Although I didn’t get to explore too much of London and what it had to offer, the small part of what I did see and experience gave me a glimpse of what it might be like to live there. British people tend to act more like Americans than the rest of Europe while still also having a slightly different culture and history (which makes complete sense to anyone with half a brain). And when I say that I’ve noticed how things are different here in Italy, being in London definitely helped me realize that – I can understand more Italian than when I first arrived in Italy, and I don’t have to worry abut having to take the time to translate the sentences to English to be able to understand what a person’s saying (although I still have to do that occasionally when I’m trying to respond in Italian), and I’ve gotten used to the slower way of life and the absurd heat & humidity here in Italy.
It took a little while this weekend to get used to people going at a faster pace than how people move in Italy as well as not always hearing both English and Italian being spoken (and being able to understand both for the most part) and thinking that 70 degree weather with no humidity and a light breeze was “freezing” weather.
However, once we began to make our way to the airport and head back to Rome (which was just as stressful as the way to London since we had a bit of trouble getting to the airport & actually getting on our flight since it was delayed and the airport never made an announcement about that), I found myself considering Rome a home away from home and I was looking forward to getting back to Rome (although I do have to say that I wish I had more time in London to be able to fully explore the city). And thinking that I only have two and a half more weeks left has already had me feeling like I miss Rome even though I haven’t left yet.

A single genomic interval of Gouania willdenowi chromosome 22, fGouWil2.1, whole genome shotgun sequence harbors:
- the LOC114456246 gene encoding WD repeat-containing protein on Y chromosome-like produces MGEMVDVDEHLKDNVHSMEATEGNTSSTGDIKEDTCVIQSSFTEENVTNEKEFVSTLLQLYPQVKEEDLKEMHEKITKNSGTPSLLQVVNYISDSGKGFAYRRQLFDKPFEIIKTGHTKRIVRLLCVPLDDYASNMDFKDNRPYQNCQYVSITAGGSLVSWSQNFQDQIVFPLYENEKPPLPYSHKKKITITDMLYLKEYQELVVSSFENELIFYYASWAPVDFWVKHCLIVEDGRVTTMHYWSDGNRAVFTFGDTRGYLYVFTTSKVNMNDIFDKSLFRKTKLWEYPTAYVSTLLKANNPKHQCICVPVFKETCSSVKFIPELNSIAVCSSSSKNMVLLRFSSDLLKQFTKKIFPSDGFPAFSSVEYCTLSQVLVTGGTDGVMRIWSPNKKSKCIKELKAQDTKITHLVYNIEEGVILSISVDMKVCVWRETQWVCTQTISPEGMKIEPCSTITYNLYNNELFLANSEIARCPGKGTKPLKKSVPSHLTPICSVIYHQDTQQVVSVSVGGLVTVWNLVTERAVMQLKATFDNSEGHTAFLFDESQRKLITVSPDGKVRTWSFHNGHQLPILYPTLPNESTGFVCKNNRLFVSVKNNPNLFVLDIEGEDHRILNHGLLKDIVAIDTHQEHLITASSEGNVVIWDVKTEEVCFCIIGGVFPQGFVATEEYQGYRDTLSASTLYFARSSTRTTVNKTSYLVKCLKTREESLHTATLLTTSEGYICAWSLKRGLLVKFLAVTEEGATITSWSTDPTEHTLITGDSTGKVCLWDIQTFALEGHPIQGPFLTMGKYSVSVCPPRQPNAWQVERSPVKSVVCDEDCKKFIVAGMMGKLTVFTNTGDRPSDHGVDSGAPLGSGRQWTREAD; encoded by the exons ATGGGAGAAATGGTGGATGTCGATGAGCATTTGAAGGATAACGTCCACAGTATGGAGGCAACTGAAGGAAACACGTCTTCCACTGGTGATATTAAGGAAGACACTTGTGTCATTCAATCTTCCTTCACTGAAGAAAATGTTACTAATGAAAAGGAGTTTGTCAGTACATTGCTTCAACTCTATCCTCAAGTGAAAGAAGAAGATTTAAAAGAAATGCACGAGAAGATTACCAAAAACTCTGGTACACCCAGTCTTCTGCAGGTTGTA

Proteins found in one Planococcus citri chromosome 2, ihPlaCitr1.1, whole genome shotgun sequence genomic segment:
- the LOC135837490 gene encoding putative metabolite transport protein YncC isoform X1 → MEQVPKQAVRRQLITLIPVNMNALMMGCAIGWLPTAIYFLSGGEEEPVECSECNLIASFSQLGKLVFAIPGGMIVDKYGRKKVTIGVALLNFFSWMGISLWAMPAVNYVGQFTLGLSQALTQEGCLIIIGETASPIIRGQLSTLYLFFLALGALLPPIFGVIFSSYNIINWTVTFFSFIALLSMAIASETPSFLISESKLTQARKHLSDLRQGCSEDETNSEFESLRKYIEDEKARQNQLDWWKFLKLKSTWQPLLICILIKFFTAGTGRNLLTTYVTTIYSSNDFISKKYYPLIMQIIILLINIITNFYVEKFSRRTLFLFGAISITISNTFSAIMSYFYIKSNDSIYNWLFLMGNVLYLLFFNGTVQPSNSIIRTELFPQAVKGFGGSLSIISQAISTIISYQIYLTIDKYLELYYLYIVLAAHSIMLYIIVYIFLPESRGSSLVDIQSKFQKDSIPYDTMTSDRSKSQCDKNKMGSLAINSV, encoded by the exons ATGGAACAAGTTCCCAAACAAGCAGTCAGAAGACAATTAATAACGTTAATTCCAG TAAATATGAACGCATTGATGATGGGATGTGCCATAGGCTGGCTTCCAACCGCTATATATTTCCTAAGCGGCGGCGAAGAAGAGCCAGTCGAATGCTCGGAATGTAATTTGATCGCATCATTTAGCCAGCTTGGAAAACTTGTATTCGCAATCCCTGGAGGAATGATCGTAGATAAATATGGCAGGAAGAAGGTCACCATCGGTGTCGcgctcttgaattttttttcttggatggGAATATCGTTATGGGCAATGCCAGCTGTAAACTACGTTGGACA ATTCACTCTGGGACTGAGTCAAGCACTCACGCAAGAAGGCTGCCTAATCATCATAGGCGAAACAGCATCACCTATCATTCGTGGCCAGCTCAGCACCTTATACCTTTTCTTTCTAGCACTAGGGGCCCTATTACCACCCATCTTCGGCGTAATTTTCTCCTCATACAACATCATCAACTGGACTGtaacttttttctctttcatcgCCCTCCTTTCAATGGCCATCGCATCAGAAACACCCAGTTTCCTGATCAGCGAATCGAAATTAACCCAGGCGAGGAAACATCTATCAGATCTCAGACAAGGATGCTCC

It’ll be a bittersweet moment when I leave to head back home to the U.S. since I do miss my family and certain aspects about American culture (i.e., being able to buy groceries for the week at one store, not having to worry about not having exact change or having a card on me, air conditioning, ice cubes in drinks, and, as much as I hate to say it, not looking like an idiot for knowing English and not being fully fluent in a second language).
If you’d like to keep up with Briana’s travel tales, check out the Travel Tales page!
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As an recent college graduate who studied media studies and anthropology in college, Briana Maddox enjoys learning about different cultures, traditions, holidays, historical figures, experiences, and opinions. With a vested interest in sharing such learning experiences, Briana created Life & Anthropology in the hopes of helping other people gain a better understanding and working knowledge of such topics.